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Dispersive and directional electrical conductivity and dielectric permittivity of conductive-mineral-bearing samples derived from multifrequency tensor electromagnetic induction measurements

Siddharth Misra, Carlos Torres-Verdin, Dean Homan and John Rasmus
Dispersive and directional electrical conductivity and dielectric permittivity of conductive-mineral-bearing samples derived from multifrequency tensor electromagnetic induction measurements
Geophysics (July 2017) 82 (4): D211-D223

Abstract

Organic-rich mudrocks, hydrocarbon-bearing conventional formations, and source rocks generally contain pyrite, rutile, graphite, graphitic precursors, and other electrically conductive minerals in the form of veins, laminations, flakes, and grains. Under redox-inactive subsurface conditions, when an external electromagnetic (EM) field is applied to geomaterials containing conductive mineral inclusions, ions in pore-filling brine and charge carriers (electrons and holes) in electrically conductive mineral inclusions migrate, accumulate/deplete, and diffuse around impermeable host-inclusion interfaces. These EM-field-induced phenomena are referred to as perfectly polarized interfacial polarization (PPIP) phenomena, and they alter the effective electrical conductivity sigma (sub eff) and effective relative dielectric permittivity epsilon (sub r,eff) of geomaterials. In addition, the relaxation process associated with such polarization phenomena and the time required to fully develop and dissipate the EM-field-induced polarization gives rise to frequency dispersion of sigma (sub eff) and epsilon (sub r,eff) of geomaterials containing conductive mineral inclusions. A laboratory-based EM apparatus, referred to as a whole-core EM induction tool, was used to measure the directional, multifrequency EM response of brine-saturated 4 in diameter (10.16 cm diameter), 2 ft long (0.61 m long), glass-bead packs containing uniformly distributed pyrite and graphite inclusions. We then implemented a semianalytic (SA) EM forward model, referred to as the SA model, to compute the sigma (sub eff) and epsilon (sub r,eff) of these conductive-mineral-bearing glass-bead packs. The estimated sigma (sub eff) and epsilon (sub r,eff) of conductive-mineral-bearing packs exhibit directional and frequency dispersive characteristics, which can be explained using the theory of PPIP phenomena. Relative variations in sigma (sub eff) and epsilon (sub r,eff) due to frequency dispersion were as large as +50% and -80%, respectively, between the values estimated at 20 and 260 kHz. Computed values of epsilon (sub r,eff) of conductive-mineral-bearing packs were unusually large in the range of 10 (super 3) -10 (super 6) , whereas the corresponding values of sigma (sub eff) exhibited strong dependence on volume content, size, and metallic nature of conductive mineral inclusions, brine salinity, and frequency. Furthermore, packs containing uniformly distributed pyrite and graphite inclusions exhibited conductivity and permittivity anisotropy in the range of one to two.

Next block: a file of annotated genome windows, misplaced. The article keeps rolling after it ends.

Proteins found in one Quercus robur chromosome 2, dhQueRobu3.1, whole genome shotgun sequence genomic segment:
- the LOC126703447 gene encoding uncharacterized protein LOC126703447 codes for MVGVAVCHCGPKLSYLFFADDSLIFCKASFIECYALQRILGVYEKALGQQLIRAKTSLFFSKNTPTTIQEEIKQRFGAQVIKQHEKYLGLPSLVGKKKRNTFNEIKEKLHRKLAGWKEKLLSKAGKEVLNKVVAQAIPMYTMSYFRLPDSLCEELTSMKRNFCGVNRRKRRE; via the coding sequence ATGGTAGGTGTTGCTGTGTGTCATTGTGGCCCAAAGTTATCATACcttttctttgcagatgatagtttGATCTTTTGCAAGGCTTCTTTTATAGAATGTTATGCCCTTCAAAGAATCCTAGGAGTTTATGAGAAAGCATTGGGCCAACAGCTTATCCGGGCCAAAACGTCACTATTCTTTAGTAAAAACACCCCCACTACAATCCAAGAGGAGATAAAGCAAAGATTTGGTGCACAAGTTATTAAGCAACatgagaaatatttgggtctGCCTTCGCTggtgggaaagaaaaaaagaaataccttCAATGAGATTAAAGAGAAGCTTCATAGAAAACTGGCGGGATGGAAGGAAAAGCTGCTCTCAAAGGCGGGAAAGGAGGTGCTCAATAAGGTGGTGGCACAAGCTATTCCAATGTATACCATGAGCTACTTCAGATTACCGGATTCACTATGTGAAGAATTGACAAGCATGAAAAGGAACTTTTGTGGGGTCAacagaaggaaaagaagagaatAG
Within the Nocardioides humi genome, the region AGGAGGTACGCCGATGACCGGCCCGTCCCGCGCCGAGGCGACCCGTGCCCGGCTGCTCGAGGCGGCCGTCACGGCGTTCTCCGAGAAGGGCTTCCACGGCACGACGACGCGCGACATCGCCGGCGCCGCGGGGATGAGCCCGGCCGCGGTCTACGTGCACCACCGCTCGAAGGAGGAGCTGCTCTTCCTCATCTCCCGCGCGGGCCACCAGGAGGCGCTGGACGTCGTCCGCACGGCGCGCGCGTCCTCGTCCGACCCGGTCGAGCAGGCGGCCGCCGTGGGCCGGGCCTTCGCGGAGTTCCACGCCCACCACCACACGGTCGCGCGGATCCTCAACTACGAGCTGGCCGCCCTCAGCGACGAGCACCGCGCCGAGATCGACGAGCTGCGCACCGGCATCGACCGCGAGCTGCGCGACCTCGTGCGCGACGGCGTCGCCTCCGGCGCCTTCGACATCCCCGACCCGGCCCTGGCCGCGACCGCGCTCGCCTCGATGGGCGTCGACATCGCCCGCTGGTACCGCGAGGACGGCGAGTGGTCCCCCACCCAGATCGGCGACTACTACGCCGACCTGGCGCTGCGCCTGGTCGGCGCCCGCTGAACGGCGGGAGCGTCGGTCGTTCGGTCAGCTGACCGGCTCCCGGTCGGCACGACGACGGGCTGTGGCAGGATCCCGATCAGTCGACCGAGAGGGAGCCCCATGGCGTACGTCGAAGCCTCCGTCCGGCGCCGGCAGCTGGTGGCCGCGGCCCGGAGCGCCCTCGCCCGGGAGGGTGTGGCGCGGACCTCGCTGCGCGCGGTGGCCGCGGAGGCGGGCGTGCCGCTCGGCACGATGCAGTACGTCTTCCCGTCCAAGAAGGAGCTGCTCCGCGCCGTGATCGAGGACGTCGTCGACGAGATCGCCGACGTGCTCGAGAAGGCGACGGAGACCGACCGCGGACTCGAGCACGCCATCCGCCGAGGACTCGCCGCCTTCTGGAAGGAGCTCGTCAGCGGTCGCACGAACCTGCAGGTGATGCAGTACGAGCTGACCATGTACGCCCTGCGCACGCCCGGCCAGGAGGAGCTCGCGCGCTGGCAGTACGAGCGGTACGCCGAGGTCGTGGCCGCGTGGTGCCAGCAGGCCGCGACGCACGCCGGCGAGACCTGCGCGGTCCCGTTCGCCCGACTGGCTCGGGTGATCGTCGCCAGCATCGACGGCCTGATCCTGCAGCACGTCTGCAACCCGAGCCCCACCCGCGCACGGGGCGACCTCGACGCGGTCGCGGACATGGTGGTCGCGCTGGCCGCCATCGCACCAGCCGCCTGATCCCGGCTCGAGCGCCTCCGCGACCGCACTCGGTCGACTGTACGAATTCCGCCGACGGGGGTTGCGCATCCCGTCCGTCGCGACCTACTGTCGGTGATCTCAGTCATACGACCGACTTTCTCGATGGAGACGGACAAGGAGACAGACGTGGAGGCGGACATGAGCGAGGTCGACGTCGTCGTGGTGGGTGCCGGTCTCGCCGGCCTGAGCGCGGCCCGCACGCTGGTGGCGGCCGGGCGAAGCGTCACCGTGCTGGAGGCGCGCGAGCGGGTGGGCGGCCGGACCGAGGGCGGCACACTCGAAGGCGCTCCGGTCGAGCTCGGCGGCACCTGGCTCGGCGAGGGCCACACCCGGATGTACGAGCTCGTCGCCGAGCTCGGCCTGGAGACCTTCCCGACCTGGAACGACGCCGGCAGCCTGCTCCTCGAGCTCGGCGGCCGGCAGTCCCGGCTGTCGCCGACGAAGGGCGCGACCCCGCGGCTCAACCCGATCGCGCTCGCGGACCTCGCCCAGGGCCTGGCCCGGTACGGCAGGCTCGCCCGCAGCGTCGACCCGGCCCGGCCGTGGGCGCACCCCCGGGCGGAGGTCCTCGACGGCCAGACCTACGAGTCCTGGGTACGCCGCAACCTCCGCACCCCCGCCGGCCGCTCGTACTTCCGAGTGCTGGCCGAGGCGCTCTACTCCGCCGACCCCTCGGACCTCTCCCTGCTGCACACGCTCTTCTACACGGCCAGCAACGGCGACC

ISSN: 0016-8033
EISSN: 1942-2156
Coden: GPYSA7
Serial Title: Geophysics
Serial Volume: 82
Serial Issue: 4
Title: Dispersive and directional electrical conductivity and dielectric permittivity of conductive-mineral-bearing samples derived from multifrequency tensor electromagnetic induction measurements
Affiliation: University of Oklahoma, Mewbourne School of Petroleum Engineering, Norman, OK, United States
Pages: D211-D223
Published: 201707
Text Language: English
Publisher: Society of Exploration Geophysicists, Tulsa, OK, United States
References: 27
Accession Number: 2017-077383
Categories: Applied geophysics
Document Type: Serial
Bibliographic Level: Analytic
Annotation: Includes appendices
Illustration Description: illus.
Secondary Affiliation: University of Texas at Austin, USA, United StatesSchlumberger Technology Corporation, USA, United States
Country of Publication: United States
Secondary Affiliation: GeoRef, Copyright 2017, American Geosciences Institute. Reference includes data from GeoScienceWorld, Alexandria, VA, United States. Reference includes data supplied by Society of Exploration Geophysicists, Tulsa, OK, United States
Update Code: 201741
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